The Difference Between Bullion and Proof Krugerrand
The bullion Krugerrand coin is a legal tender gold coin that is the only coin worth its weight in gold. The bullion Krugerrand contains 11/12 24 karat gold and 1/12 copper, and comes in four sizes, including 1oz, 1/2oz, 1/4oz and 1/10oz pure gold.
The Krugerrand bullion is the most widely traded coin in the world, as it is a trusted bullion coin.
Matte Finish -
Single Struck -
Intended To Be Touched And Handled -
Scratches Don't Affect The Value -
Not Easy To Scratch Them -
No Fixed Yearly Mintage -
180 Serrations -
Rounded At The Edge -
Universal Bullion Price -
Attracts Capital Gains Tax -
The Krugerrand proof coin is a collectors coin that showcases the fine craft, design and technique corresponding to the original bullion coin. Proof coins are pressed several times with a lower weight, transferring each detail impeccably. A proof coin is hand-packed and encapsulated to ensure the mint condition is maintained.
Fifty years after it was first minted, the demand to own gold has helped to increase the sale and trade of gold Krugerrand coins.
- Mirror-Like Frosted Finish
- Double Struck
- Not Intended To Be Touched By Hand
- Scratches Will Affect The Value
- Easy To Damage The Coins
- Not Stackable
- Yearly Limited Mintage
- 220 Serrations
- Very Sharp Sides
- Added Numismatic Value
- Does Not Attract Capital Gains Tax
- High Quality Coin
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The Story Behind the Coin
July 1967 saw the very first Krugerrand minted. The bullion coin was minted as a way to market South African gold globally and to afford the population with the opportunity to own gold privately. While it contained one troy ounce of pure gold, the Krugerrand was the very first ounce denominated gold coin in the world.
The Krugerrand was minted in a copper-gold alloy, making it more durable than pure gold and was the first choice for people buying gold in 1980, making up more than 90% of the global coin market. However, during this time, the Krugerrand became unfavourable with some Western countries who forbade any imports with the apartheid government of South Africa. By 1991 sanctions were lifted after the end of apartheid and the world began to re-embrace the Krugerrand and favour it as a was to secure their fortune.
During 1974 - 1985, approximately 22 million gold Krugerrand coins were imported into the United States of America. The success of the Krugerrand struck a note amongst many countries who were inspired to create their own gold bullion coins, such as the American Gold Eagle, the Canadian Gold Maple Leaf, the Australian Nugget, the British Britannia Coin and the Chinese Gold Panda.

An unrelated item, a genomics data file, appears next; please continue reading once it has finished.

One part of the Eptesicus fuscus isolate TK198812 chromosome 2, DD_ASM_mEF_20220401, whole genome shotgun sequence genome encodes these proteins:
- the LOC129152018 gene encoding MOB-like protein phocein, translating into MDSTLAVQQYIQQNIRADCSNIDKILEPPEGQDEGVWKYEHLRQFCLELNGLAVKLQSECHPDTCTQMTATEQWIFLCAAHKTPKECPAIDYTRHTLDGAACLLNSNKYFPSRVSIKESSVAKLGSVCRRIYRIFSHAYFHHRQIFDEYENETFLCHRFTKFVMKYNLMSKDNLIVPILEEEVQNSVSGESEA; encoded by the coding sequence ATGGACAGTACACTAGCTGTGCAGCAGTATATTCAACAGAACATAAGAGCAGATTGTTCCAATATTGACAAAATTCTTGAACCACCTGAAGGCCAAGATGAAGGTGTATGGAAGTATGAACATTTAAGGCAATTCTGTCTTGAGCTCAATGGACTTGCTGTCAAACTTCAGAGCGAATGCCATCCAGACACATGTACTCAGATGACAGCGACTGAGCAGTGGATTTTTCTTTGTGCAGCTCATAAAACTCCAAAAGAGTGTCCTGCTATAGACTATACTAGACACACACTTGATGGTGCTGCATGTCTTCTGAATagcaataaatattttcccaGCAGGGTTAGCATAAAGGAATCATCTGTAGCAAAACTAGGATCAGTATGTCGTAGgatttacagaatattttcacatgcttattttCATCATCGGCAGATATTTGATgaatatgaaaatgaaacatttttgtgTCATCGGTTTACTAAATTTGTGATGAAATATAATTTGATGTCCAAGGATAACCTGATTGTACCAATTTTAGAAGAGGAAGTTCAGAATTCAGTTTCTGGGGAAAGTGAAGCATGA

While production of Krugerrands has varied over the years, there are currently over 60 million ounces of gold Krugerrands that have been sold since the introduction of the bullion coin in 1967, proving that the Krugerrand is a trusted and durable coin, designed to build value over time. For these reasons, the Krugerrand is the choice coin for collectors and investors.
While the Krugerrand has no face value these coins are considered to be legal tender in South Africa by the South African Reserve Bank Act.
For decades the Krugerrand has been the bullion of choice, as a way to secure peace of mind for financial stability and as a coin suited to collecting. With a durable formation, timeless design, proven tradability and reliability and global liquidity, the Krugerrand has proven to stand the test of time. It is an iconic, recognisable and celebrated brand and product worldwide. The Krugerrand offers tangible peace-of-mind during uncertain times, providing financial security at any given time.
The Krugerrand was named in honour of four-term president of the former South African Republic Paul Kruger, together with the South African currency term “rands”.
Krugerrands contain 1 troy ounce of fine (24 karat) gold and are available in 1oz, 1/2oz, 1/4 oz or 1/10oz for both Bullion and Proof coins.
Design Aspects of the Krugerrand Coin
Paul Kruger, South African president from 1883 -1900 is depicted on the obverse side of the coin, designed by Berlin medallist Otto Schultz.
While the reverse side shows South Africa’s national animal, the springbok, which was designed by South African sculptor Coert Steynberg. The springbok is known for its jumping abilities, which are displayed in its portrayal on the coin’s design. This springbok design was also previously showcased on the reverse of the South African five shilling coin. The aloe claviflora is one of South Africa’s most well known aloes. This plant is commonly found in the dry veld areas of South Africa, where springbok are found too.
Suid Afrika and South Africa appear on the coin, together with the gold weighted value.